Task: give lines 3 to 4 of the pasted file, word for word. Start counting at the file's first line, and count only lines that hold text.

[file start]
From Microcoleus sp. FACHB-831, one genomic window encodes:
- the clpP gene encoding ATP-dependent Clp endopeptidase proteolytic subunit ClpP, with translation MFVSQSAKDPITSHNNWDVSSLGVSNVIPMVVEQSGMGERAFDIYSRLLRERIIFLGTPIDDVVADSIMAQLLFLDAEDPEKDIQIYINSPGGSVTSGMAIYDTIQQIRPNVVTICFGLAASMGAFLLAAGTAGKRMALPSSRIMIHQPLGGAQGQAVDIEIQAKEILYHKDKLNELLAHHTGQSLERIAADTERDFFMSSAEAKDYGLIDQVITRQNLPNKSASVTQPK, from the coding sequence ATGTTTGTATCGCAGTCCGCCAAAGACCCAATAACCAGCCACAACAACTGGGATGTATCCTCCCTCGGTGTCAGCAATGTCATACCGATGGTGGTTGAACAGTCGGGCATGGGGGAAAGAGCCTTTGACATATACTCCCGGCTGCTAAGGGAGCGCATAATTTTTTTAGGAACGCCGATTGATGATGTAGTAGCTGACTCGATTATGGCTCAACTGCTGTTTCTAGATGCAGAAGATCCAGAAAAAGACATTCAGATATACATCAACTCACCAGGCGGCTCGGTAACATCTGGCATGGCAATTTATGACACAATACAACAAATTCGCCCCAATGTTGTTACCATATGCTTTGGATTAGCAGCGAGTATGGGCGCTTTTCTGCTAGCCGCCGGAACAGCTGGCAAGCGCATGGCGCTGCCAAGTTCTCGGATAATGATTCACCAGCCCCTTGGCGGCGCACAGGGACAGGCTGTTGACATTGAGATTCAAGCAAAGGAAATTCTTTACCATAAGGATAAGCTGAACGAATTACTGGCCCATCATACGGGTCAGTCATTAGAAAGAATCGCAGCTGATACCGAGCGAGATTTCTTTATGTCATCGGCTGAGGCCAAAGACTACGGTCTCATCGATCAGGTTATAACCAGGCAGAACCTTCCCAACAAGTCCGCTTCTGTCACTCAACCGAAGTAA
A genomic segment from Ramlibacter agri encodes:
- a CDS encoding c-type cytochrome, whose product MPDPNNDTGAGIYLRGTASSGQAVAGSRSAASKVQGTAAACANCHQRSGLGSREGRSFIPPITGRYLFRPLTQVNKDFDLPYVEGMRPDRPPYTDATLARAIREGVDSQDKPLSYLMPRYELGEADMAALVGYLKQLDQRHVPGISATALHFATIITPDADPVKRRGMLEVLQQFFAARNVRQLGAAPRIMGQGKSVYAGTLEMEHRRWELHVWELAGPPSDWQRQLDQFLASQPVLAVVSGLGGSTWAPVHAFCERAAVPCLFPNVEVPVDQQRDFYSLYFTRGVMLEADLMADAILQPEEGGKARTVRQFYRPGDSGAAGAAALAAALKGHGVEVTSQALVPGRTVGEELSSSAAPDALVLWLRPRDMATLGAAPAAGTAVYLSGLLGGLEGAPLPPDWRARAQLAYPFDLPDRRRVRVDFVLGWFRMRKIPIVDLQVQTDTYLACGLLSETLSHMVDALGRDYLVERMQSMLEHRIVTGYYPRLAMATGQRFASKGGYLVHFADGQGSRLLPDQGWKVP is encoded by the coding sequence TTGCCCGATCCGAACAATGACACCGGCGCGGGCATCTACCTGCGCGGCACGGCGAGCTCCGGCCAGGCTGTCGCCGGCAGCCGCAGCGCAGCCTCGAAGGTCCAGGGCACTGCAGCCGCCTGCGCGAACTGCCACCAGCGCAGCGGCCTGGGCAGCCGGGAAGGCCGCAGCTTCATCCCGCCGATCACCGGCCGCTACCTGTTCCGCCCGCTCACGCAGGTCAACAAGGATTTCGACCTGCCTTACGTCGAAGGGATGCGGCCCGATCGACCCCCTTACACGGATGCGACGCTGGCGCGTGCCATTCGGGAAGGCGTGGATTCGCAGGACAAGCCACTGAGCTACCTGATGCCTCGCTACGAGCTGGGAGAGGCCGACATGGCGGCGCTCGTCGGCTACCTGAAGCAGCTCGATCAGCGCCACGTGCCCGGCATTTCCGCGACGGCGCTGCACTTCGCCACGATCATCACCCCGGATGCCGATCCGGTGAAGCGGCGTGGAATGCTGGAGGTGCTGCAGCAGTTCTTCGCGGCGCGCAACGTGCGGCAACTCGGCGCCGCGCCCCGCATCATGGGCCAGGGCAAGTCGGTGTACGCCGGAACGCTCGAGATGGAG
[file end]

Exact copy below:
A genomic segment from Ramlibacter agri encodes:
- a CDS encoding c-type cytochrome, whose product MPDPNNDTGAGIYLRGTASSGQAVAGSRSAASKVQGTAAACANCHQRSGLGSREGRSFIPPITGRYLFRPLTQVNKDFDLPYVEGMRPDRPPYTDATLARAIREGVDSQDKPLSYLMPRYELGEADMAALVGYLKQLDQRHVPGISATALHFATIITPDADPVKRRGMLEVLQQFFAARNVRQLGAAPRIMGQGKSVYAGTLEMEHRRWELHVWELAGPPSDWQRQLDQFLASQPVLAVVSGLGGSTWAPVHAFCERAAVPCLFPNVEVPVDQQRDFYSLYFTRGVMLEADLMADAILQPEEGGKARTVRQFYRPGDSGAAGAAALAAALKGHGVEVTSQALVPGRTVGEELSSSAAPDALVLWLRPRDMATLGAAPAAGTAVYLSGLLGGLEGAPLPPDWRARAQLAYPFDLPDRRRVRVDFVLGWFRMRKIPIVDLQVQTDTYLACGLLSETLSHMVDALGRDYLVERMQSMLEHRIVTGYYPRLAMATGQRFASKGGYLVHFADGQGSRLLPDQGWKVP is encoded by the coding sequence TTGCCCGATCCGAACAATGACACCGGCGCGGGCATCTACCTGCGCGGCACGGCGAGCTCCGGCCAGGCTGTCGCCGGCAGCCGCAGCGCAGCCTCGAAGGTCCAGGGCACTGCAGCCGCCTGCGCGAACTGCCACCAGCGCAGCGGCCTGGGCAGCCGGGAAGGCCGCAGCTTCATCCCGCCGATCACCGGCCGCTACCTGTTCCGCCCGCTCACGCAGGTCAACAAGGATTTCGACCTGCCTTACGTCGAAGGGATGCGGCCCGATCGACCCCCTTACACGGATGCGACGCTGGCGCGTGCCATTCGGGAAGGCGTGGATTCGCAGGACAAGCCACTGAGCTACCTGATGCCTCGCTACGAGCTGGGAGAGGCCGACATGGCGGCGCTCGTCGGCTACCTGAAGCAGCTCGATCAGCGCCACGTGCCCGGCATTTCCGCGACGGCGCTGCACTTCGCCACGATCATCACCCCGGATGCCGATCCGGTGAAGCGGCGTGGAATGCTGGAGGTGCTGCAGCAGTTCTTCGCGGCGCGCAACGTGCGGCAACTCGGCGCCGCGCCCCGCATCATGGGCCAGGGCAAGTCGGTGTACGCCGGAACGCTCGAGATGGAG